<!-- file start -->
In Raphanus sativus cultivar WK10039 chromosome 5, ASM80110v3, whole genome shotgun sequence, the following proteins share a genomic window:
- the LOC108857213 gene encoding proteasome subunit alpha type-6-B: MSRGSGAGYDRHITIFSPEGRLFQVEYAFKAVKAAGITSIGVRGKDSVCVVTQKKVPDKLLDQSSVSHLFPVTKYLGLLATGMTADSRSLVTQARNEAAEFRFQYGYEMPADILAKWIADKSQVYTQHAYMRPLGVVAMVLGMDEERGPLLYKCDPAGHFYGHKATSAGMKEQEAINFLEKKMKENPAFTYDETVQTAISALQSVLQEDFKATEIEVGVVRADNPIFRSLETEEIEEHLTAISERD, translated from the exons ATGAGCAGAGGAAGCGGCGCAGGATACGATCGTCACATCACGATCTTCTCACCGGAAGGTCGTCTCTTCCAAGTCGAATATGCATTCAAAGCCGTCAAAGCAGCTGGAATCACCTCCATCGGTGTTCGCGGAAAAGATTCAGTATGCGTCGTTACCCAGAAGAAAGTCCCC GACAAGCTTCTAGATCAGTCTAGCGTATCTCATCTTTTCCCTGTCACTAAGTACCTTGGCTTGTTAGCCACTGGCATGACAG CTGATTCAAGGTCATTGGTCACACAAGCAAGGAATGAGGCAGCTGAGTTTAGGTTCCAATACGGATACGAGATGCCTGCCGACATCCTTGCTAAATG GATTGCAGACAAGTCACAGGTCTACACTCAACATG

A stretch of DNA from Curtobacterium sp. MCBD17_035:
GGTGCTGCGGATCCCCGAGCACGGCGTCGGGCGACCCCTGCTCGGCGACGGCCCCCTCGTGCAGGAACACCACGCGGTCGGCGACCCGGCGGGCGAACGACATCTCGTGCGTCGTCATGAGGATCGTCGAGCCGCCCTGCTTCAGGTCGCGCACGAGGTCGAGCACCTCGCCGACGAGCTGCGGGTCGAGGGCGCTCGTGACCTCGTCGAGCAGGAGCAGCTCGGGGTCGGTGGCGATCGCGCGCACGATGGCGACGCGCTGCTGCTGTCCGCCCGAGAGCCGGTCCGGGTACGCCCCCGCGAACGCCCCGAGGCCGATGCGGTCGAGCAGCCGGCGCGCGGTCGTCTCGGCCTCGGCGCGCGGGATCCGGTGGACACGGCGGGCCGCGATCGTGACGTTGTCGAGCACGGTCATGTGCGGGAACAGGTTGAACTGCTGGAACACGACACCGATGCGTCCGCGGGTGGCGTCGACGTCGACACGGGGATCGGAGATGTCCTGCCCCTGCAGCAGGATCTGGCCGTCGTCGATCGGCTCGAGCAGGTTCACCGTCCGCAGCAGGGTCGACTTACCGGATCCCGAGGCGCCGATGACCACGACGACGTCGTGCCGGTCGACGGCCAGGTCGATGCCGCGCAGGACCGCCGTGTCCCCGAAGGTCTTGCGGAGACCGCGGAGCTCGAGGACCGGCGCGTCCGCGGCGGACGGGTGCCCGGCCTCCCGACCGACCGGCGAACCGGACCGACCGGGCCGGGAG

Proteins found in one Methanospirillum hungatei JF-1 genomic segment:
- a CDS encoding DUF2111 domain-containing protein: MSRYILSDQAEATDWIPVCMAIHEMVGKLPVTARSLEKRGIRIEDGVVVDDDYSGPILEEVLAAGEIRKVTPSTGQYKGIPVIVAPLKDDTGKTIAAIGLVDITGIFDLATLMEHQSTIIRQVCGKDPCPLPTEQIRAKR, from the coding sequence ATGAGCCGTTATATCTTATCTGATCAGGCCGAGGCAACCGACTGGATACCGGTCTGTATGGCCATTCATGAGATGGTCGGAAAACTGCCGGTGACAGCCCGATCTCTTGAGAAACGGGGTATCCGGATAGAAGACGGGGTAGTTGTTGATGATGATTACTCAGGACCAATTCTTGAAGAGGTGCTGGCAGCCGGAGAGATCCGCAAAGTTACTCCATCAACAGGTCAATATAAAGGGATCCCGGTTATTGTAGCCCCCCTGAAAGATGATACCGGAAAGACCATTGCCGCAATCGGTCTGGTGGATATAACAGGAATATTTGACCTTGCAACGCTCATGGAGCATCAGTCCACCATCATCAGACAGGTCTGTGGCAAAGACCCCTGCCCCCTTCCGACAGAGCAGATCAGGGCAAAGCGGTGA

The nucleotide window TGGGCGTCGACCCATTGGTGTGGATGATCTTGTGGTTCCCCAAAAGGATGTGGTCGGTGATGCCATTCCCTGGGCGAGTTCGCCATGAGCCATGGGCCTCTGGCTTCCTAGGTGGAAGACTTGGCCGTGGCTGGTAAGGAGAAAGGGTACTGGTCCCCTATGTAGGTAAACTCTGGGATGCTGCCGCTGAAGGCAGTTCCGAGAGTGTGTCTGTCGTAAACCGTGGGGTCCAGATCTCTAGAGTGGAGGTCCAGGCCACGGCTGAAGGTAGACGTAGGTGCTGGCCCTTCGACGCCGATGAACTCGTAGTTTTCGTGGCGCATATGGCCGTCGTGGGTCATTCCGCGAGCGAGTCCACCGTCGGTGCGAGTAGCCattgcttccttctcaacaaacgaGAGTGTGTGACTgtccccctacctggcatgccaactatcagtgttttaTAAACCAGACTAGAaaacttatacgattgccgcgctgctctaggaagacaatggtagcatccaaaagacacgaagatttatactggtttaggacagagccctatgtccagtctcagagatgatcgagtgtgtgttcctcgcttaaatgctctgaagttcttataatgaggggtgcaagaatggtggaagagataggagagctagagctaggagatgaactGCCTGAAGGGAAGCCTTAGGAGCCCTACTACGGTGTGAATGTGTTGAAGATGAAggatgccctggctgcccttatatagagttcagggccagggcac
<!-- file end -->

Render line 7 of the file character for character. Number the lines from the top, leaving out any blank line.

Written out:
The nucleotide window TGGGCGTCGACCCATTGGTGTGGATGATCTTGTGGTTCCCCAAAAGGATGTGGTCGGTGATGCCATTCCCTGGGCGAGTTCGCCATGAGCCATGGGCCTCTGGCTTCCTAGGTGGAAGACTTGGCCGTGGCTGGTAAGGAGAAAGGGTACTGGTCCCCTATGTAGGTAAACTCTGGGATGCTGCCGCTGAAGGCAGTTCCGAGAGTGTGTCTGTCGTAAACCGTGGGGTCCAGATCTCTAGAGTGGAGGTCCAGGCCACGGCTGAAGGTAGACGTAGGTGCTGGCCCTTCGACGCCGATGAACTCGTAGTTTTCGTGGCGCATATGGCCGTCGTGGGTCATTCCGCGAGCGAGTCCACCGTCGGTGCGAGTAGCCattgcttccttctcaacaaacgaGAGTGTGTGACTgtccccctacctggcatgccaactatcagtgttttaTAAACCAGACTAGAaaacttatacgattgccgcgctgctctaggaagacaatggtagcatccaaaagacacgaagatttatactggtttaggacagagccctatgtccagtctcagagatgatcgagtgtgtgttcctcgcttaaatgctctgaagttcttataatgaggggtgcaagaatggtggaagagataggagagctagagctaggagatgaactGCCTGAAGGGAAGCCTTAGGAGCCCTACTACGGTGTGAATGTGTTGAAGATGAAggatgccctggctgcccttatatagagttcagggccagggcac